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Spring Cleaning: 3 Steps to Organizing Your Financial Documents

Heather Kadavy,

April 14, 2014

Managing Your Money


Organizing your financial documents is not just a spring cleaning project. If you follow these simple steps you can start to rest easy that you are staying on top of your own personal finances.

Take Inventory - Know What You Have

Go through all of your financial documents – what are you keeping around, and for how long.  You can start with a simple checklist:

  • Tax Returns &/or Supporting Documents
  • Investment documents
  • Insurance documents
  • Legal documents
  • Bank Statements
  • Credit Card Statements
  • Expense documents (i.e. utilities, large purchases/projects, etc.)

By designating files or specific areas of your desk for these it will be easy for you to keep track of your documents for when you really need to reference them. Remember to keep up with your filing as the mail comes in so you don’t get lost in paperwork chaos. Depending on the amount of paper documents you retain, you may want to go through them monthly, quarterly or annually to purge documents you no longer need. USe the Retention Schedule below to help you organize your documents in a way that makes sense.

Decide your Record Retention

In reality the more records you keep the more you have to protect from unauthorized view/access and the more likely you’ll be over-run with paper or files.  Here is a sampling of typical retention periods to consider, however when in doubt always consult your legal counsel or accountant.

Document Type

Sample Retention Periods

  • Wills      
  • Power of Attorney
  • Birth Certificates
  • Marriage Documents
  • Divorce or Child Care Orders
  • Trust Documents
  • Military Records
Keep these documents forever. Consider utilizing a safe deposit box or a fireproof safe to ensure they are secure.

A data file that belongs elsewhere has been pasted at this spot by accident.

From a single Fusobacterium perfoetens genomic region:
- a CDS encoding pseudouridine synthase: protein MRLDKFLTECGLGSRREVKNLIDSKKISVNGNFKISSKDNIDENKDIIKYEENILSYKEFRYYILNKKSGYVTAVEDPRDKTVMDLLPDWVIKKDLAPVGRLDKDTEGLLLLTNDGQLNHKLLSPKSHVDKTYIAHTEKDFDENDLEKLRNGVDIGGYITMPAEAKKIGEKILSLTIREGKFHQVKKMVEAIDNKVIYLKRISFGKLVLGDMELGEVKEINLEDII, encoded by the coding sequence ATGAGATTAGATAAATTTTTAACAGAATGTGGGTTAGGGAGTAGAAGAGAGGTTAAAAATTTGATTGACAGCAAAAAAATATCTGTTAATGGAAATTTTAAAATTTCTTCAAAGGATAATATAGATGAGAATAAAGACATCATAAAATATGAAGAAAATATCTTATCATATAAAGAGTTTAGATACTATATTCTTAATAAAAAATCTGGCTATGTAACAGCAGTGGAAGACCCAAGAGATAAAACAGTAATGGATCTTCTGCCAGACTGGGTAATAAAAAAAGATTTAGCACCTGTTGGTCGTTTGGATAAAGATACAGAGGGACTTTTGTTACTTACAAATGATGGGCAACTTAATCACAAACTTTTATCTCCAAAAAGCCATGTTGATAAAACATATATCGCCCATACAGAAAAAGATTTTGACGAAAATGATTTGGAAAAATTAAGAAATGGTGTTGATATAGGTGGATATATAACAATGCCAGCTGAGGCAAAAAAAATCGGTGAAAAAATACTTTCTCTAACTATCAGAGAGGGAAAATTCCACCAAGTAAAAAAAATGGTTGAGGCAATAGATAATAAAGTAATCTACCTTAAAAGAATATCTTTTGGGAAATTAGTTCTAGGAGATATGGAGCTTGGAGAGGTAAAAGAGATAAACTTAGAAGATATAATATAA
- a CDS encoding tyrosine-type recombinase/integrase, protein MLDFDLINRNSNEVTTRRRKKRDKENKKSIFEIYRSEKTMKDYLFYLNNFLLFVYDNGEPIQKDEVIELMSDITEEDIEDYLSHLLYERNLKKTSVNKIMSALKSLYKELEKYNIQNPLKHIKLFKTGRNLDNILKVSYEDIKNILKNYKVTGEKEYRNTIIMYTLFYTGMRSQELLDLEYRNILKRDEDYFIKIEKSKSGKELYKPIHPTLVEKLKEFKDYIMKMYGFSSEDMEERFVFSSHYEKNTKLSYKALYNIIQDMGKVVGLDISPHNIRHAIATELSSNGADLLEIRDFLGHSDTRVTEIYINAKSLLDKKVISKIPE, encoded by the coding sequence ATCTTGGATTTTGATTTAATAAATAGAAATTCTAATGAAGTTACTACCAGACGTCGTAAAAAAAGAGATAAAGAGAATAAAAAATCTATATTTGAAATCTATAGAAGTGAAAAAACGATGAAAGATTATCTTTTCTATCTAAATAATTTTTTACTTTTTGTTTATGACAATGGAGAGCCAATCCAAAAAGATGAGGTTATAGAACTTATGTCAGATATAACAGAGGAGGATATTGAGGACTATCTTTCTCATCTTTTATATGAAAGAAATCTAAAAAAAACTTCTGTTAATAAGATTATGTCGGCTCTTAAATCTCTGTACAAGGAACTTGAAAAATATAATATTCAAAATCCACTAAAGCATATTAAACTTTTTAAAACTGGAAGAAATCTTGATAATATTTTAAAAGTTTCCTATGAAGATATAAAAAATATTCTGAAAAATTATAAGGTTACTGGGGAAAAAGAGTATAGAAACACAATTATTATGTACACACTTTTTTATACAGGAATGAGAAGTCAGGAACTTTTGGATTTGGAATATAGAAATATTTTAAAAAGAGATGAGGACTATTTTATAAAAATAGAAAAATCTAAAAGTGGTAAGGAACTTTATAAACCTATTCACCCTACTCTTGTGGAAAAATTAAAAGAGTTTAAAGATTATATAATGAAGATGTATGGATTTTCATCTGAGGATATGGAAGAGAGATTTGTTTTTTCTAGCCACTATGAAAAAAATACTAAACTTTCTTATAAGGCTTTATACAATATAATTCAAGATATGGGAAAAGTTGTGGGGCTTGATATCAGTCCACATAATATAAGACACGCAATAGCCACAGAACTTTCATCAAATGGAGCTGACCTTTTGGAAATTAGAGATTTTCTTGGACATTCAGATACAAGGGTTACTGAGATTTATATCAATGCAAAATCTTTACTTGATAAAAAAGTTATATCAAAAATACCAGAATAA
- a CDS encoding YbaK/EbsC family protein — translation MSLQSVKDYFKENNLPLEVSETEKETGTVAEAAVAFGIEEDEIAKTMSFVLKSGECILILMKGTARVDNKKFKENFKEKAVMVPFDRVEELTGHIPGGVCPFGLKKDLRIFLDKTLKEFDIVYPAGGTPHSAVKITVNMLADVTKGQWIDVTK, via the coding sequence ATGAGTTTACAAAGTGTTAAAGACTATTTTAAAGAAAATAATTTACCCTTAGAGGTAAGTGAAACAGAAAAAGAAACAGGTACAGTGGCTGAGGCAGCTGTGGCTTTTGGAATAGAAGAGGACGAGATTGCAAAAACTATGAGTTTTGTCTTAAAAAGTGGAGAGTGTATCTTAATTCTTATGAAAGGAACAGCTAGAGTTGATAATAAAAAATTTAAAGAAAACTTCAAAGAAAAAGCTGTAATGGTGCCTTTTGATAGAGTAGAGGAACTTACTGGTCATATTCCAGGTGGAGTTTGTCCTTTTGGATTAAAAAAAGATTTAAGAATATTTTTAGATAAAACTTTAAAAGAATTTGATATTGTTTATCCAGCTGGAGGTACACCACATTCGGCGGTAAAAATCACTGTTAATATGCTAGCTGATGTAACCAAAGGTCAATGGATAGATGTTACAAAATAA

Tax Information & Returns

There is generally a three year statute of limitation for your taxes. Therefore, you can generally shred documents that support your tax return after three years. Longer retention periods apply if you underreport gross income by 25% or more, file a claim for loss from worthless securities, or do not file a return.  You should keep copies of your tax returns forever.  See  for further information.

Investment Records

Should generally be kept the three years (unless above exceptions are relevant) as supportive tax reporting documentation.  Check with your investment or tax advisor for advice.

Bank Statements & Canceled Checks

Keep those that support your tax return deductions for three years.

Credit Card Statements

There is no requirement to save them, but you may want to until you have had a chance to review if there are any transactions that need to be disputed.

Utility Bills

Unless you are claiming household expenses as tax deductions, there is no need to keep these records very long.


Keep warranties for as long as you own the item or until the warranty expires.

Insurance Policies

Insurance Policies and claim information should be kept for as long as the policy is in effect.

Home Financial Information

Deeds, mortgages and information on home improvements should be kept for as long as you own your home plus the three years for tax purposes.


Staying organized means you know when to safely and securely destroy unnecessary documentation which reduces the amount of paper you need to protect from an information security perspective. The best way to do this is to purchase and utilize a cross shredder which can be purchased at any office supply store for any physical records.  Occasionally your bank or other community organizations will also sponsor Shred Days where you can bring your documents to a defined place at a defined time and a certified shredding company will be on hand to shred your documents for free right in front of you.

Media and hard drive destruction is the best way to dispose of sensitive information that is stored electronically.  If you choose to partner with someone, do your research and make sure they are a reliable document destruction company who will provide you with a certificate that states they have rendered the information 100% irretrievable. 

Final Thought

As you can see organizing your financial documents may sound like a tough task, but by following these three simple steps you will have an organizational system in place,   you’ll be securely protecting your information to only those who have a need to access them, and you will be better prepared when questions arise regarding these documents.

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This blog article is for informational purposes only, and is not an advertisement for a product or service. The accuracy and completeness is not guaranteed and does not constitute legal or tax advice. Please consult with your own tax, legal, and financial advisors.